My life was good. I was athletic, had a great group of friends, an awesome family, and overall I was having a really good time. Besides my diagnosis of endometriosis weighing me down, it was nothing compared to what I was in for in my life. August 1st, 2018- that all changed. I had been visiting my dad in Nevada when my best friend called me and informed me that my other best friend since middle school, had died by suicide. All the sudden my life had flipped upside down. My junior year was absolute hell. I was beginning to gain weight, my grades were failing, and I couldn’t hold up a sport anymore. I was extremely depressed.
Over that junior year, I turned my pain to purpose. I started a mental health club at my school. I attended many signs of suicide training for M.A.D H.O.P.E here in Washington State, and I attended weekly meetings for struggling teens, and even started therapy and psychiatry. Life began to get back on track, I was slowly able to accept my friend’s decision, despite not knowing her true pain. Then, that following August, I had my first mania episode, and just a few days after I was diagnosed with Bi-Polar Disorder (It had been suspected for a few months.) I could feel depression seeping in right after my episode, and unfortunately it was very uncomfortable. I remember not wanting to be alive, and not wanting to move.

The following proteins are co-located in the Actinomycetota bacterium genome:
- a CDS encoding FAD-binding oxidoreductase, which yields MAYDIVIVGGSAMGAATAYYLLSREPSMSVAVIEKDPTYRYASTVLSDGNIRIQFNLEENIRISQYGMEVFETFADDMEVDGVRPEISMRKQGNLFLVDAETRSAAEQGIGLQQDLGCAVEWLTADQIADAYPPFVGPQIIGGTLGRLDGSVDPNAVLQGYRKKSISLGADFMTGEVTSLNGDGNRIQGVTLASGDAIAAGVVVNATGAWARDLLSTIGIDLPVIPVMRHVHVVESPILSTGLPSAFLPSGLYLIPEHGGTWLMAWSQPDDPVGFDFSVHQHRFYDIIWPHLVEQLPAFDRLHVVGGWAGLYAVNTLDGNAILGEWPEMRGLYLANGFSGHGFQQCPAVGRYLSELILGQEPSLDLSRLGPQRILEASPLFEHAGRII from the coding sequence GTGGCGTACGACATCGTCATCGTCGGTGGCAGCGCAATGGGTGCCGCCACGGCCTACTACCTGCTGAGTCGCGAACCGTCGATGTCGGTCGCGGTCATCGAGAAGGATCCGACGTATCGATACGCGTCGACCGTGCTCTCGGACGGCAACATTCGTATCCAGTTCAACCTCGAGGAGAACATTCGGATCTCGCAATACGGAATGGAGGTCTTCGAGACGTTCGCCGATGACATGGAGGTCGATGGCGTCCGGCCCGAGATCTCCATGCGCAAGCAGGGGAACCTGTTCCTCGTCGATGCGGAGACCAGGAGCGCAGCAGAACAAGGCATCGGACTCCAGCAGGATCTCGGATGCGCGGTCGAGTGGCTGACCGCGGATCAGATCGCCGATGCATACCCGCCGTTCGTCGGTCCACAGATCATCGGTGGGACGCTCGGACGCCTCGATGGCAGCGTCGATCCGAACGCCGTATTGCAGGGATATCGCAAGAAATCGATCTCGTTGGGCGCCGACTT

My senior year (this year) was extremely hard and I ended up being put on a 504 for the mental illness that was now being considered a disability due to not being able to stay awake, or pay attention longer than 20 minutes. I remember I had to walk to stay awake. No one knew how truly bad it was for me, and I felt like I was seen different by my teachers and peers. I started new medicine that took so long to adjust to, but suddenly I began to feel good again. The only thing weighing me down was how much weight I had gained (this being due to the condition my ovaries and organs were and still are in). I sought more help and talked through my insecurities with my lovely therapist (who at that time, was also my best friend) and I began to realize how lovely I was as a human. What I had gone through as a young woman was awful, but it was beautiful at the same time. As you could guess, despite small episodes of anger and mania here and there, I’m doing quite well today. All my energy is still focused on mental health, but also human rights- whether it be Black Lives Matter, LGBTQ+, etc. It took a lot of help and time, but eventually I began to love myself- and if I can do it, you can do it too.